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    1. Nicely put my friend
      Wouldn't it be wonderful to be hosted only because you scoff too many scotch eggs

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  21. The times, they are a changing. Finally.

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  22. Let's hope we will see a world where there is no need to 'come out'..that being gay or lesbian isn't a big deal to anyone.
    Jane x

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  23. The unconscious response in people to The Self and The Other seems so ingrained that it makes me despair sometimes that we will ever have Acceptance. A mitigating factor though is sometimes those who we'd not expect acceptance in have it.
    Cheers to you and Chris,
    Mike

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    1. Mike
      Oh acceptance is JUST around the corner.....I will see total acceptance within my lifetime.... Perhaps not in the the Middle East or Russia ..... But certainly in the west

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  24. A boy I had a bit of a crush on for about five minutes during high school came out sometime after we graduated. I was rather surprised, but it didn't bother me. I felt kind of foolish for wanting to date him at one time. If I were gay and told my parents, they would have shit themselves.

    Love,
    Janie

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    1. But would they have accepted you eventually?

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  25. I remember when a new good friend told me he was gay. To be honest I was a little underwhelmed as he had built up this 'thing' for a while and I was all excited wondering what he was about to tell me. I think I said 'Is that it?'. I would hope my son would not need to come out if he were gay that it would be a natural progression as it is for heterosexual kids x

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    1. Natural progression........
      Wouldn't that be lovely

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  26. On my nephew's first visit to meet his partners parents he said 'How long have your parents known you're gay?'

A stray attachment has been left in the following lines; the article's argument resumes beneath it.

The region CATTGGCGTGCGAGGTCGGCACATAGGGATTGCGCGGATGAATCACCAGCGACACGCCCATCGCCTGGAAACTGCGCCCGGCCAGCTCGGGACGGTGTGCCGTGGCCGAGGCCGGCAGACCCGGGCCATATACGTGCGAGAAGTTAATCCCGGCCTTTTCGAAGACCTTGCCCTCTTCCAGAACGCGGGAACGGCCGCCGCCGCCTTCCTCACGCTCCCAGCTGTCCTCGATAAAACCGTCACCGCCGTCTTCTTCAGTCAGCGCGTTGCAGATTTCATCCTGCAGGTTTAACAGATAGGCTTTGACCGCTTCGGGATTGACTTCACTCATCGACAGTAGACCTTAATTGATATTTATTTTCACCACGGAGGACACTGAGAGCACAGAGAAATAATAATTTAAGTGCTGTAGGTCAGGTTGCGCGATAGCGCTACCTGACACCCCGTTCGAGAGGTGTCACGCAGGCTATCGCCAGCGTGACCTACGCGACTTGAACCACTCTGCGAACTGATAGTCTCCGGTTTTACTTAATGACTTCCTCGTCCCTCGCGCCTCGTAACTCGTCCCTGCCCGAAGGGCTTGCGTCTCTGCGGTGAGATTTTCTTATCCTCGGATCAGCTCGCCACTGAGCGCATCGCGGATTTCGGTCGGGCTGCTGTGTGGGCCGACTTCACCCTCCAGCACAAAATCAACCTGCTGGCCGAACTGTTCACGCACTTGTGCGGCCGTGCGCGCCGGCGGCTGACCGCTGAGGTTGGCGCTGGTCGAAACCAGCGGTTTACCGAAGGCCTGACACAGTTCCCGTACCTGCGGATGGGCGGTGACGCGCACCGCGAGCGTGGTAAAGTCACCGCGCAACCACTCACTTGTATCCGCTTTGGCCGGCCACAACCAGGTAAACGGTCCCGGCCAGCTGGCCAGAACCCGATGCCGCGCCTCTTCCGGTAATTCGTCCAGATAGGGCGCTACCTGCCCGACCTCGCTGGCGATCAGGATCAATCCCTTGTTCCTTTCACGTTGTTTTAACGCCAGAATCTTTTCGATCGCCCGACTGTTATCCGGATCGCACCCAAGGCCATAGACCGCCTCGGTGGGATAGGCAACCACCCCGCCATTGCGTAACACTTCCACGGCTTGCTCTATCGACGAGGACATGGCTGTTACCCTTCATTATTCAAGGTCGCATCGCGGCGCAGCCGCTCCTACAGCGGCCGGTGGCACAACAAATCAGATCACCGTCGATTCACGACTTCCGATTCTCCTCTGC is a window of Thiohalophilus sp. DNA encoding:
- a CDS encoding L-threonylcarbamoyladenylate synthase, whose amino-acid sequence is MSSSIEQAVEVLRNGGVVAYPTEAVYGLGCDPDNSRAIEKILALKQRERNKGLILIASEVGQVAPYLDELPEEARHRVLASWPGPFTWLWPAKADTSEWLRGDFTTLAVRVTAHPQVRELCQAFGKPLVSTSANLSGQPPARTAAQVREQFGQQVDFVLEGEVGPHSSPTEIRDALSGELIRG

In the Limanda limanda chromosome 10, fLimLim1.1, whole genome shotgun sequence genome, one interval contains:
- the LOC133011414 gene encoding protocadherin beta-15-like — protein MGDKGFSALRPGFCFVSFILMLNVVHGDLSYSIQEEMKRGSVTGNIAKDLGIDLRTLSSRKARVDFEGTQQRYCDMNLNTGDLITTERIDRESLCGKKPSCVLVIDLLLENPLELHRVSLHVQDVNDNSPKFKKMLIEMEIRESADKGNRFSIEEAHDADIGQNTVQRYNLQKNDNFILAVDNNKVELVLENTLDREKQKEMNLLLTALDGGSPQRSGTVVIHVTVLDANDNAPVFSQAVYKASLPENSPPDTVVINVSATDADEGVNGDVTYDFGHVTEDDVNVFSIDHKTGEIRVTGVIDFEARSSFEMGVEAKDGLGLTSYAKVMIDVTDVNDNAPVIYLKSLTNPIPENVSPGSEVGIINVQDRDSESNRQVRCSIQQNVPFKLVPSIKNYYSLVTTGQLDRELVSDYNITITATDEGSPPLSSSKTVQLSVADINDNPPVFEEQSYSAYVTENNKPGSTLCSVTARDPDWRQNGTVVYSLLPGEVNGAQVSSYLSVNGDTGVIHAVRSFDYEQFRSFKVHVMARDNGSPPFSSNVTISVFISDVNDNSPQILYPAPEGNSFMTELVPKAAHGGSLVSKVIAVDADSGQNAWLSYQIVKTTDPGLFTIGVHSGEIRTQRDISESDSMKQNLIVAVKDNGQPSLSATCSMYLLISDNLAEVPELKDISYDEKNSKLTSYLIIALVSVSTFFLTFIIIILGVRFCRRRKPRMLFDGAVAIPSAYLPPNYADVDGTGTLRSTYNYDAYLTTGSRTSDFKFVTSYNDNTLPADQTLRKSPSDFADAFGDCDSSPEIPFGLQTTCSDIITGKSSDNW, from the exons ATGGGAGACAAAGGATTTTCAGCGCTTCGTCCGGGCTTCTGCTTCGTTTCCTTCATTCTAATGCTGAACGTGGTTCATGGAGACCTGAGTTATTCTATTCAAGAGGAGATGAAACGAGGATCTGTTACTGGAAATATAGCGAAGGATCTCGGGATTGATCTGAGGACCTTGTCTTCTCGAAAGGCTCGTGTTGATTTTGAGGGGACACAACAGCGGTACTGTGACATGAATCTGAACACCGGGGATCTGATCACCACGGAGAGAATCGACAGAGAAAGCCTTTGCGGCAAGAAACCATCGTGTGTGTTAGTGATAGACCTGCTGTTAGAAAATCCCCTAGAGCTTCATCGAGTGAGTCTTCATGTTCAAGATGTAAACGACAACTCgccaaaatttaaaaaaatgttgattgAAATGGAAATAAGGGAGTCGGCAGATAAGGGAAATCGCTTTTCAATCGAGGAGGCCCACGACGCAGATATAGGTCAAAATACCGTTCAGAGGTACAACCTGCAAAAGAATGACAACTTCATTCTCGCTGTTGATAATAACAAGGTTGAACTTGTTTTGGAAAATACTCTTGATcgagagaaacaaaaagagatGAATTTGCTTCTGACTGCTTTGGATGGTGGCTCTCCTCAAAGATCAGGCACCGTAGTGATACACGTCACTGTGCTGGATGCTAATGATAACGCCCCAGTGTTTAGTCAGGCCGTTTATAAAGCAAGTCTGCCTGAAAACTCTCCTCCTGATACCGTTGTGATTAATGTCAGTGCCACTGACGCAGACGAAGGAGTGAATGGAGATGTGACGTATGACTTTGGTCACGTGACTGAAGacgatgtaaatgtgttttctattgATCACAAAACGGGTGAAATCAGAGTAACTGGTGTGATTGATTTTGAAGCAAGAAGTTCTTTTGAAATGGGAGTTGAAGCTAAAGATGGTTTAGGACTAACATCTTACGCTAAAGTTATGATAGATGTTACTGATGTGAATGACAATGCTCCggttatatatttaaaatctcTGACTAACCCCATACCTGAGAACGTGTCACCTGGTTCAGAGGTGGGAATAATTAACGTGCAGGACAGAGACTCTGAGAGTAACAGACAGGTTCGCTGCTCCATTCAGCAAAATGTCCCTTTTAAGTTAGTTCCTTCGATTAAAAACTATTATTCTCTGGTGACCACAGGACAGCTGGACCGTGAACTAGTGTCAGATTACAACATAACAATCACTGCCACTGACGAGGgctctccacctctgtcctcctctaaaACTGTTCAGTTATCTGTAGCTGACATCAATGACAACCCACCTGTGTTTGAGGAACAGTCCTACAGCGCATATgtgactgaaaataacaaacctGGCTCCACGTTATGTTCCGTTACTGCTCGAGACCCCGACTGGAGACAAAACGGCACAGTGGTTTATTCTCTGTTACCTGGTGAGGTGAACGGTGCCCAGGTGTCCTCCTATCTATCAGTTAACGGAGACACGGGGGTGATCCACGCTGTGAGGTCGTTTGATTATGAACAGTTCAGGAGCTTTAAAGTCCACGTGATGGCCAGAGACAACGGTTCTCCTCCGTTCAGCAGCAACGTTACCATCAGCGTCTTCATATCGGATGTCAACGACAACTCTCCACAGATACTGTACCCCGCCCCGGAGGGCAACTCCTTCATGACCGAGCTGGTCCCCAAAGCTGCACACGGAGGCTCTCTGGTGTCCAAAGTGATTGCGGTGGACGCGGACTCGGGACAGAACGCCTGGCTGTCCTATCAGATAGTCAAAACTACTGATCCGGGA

The reply 'In about 10 minutes'

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    1. Hester...the best one liner in the comments!

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    2. Oh, very good, Hester!

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  27. Lovely post John x

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  28. Just yesterday, the Supreme Court let the Appeal's Court ruling stand, that states could not ban same sex marriage. Did that make sense? Everyone can now be married in our state and the Baptists are apoplectic. The right wing conservative moral majority televangelists have been preaching for years that gays were the cause for earthquakes, tsunamis et al. Unbelievable that anyone would give those guys money.

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    1. It's good to hear the great news........I just hope there is no back lash

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  29. When daughter came out, I had an inkling but she had been away at university and job for such a long time it was kind of a given. But she never said anything to me.
    When she told me it was brought on by some disagreement we were having about my desire for her to look into a job offer in Japan, (really nice job offer) and then it came out she wanted to stay in California with her partner. Not the best time to tell me.
    I gave up so much when I married my X and lost so much. I didn't want that to happen to her. But it is her life and not mine to live.
    And I am not proud of this but I have always supported my children and to be the last person told was kind of sad for me. A very important part of your life and you can't talk to your mum ?
    But that is all me and not daughter. Most of all I just want for her to be happy and have a job she likes.
    Sometimes life is just life and we live it the best we can.

    I hope I can find this movie here. Sound lovely and I adore Bill Nighy.

    cheers, parsnip

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    1. As a bit of insight, knowing that all families are different...I told my parents last because I knew 100% that my friends would not reject me. The generational difference in acceptance made me a less sure of my parents' potential reactions. There had always been a hint of distaste and suspicion when discussing the possibility of other family members being gay, so I wanted to be sure I had a supportive network in place before treading softly there.